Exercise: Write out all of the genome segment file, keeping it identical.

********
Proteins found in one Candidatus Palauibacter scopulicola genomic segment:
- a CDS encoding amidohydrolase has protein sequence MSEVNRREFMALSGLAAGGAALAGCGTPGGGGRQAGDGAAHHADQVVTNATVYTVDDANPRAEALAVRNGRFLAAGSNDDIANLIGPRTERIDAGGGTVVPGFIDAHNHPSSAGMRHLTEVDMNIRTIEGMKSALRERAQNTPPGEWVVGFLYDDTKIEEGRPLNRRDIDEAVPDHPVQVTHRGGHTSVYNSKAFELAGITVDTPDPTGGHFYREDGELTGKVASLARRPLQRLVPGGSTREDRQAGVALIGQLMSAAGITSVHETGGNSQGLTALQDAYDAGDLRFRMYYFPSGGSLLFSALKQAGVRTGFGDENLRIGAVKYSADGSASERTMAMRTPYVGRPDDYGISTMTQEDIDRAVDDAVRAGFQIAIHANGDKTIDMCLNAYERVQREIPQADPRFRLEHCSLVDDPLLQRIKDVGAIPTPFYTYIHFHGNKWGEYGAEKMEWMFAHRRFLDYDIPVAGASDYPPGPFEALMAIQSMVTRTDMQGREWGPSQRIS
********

Proteins found in one Candidatus Palauibacter scopulicola genomic segment:
- a CDS encoding amidohydrolase has protein sequence MSEVNRREFMALSGLAAGGAALAGCGTPGGGGRQAGDGAAHHADQVVTNATVYTVDDANPRAEALAVRNGRFLAAGSNDDIANLIGPRTERIDAGGGTVVPGFIDAHNHPSSAGMRHLTEVDMNIRTIEGMKSALRERAQNTPPGEWVVGFLYDDTKIEEGRPLNRRDIDEAVPDHPVQVTHRGGHTSVYNSKAFELAGITVDTPDPTGGHFYREDGELTGKVASLARRPLQRLVPGGSTREDRQAGVALIGQLMSAAGITSVHETGGNSQGLTALQDAYDAGDLRFRMYYFPSGGSLLFSALKQAGVRTGFGDENLRIGAVKYSADGSASERTMAMRTPYVGRPDDYGISTMTQEDIDRAVDDAVRAGFQIAIHANGDKTIDMCLNAYERVQREIPQADPRFRLEHCSLVDDPLLQRIKDVGAIPTPFYTYIHFHGNKWGEYGAEKMEWMFAHRRFLDYDIPVAGASDYPPGPFEALMAIQSMVTRTDMQGREWGPSQRIS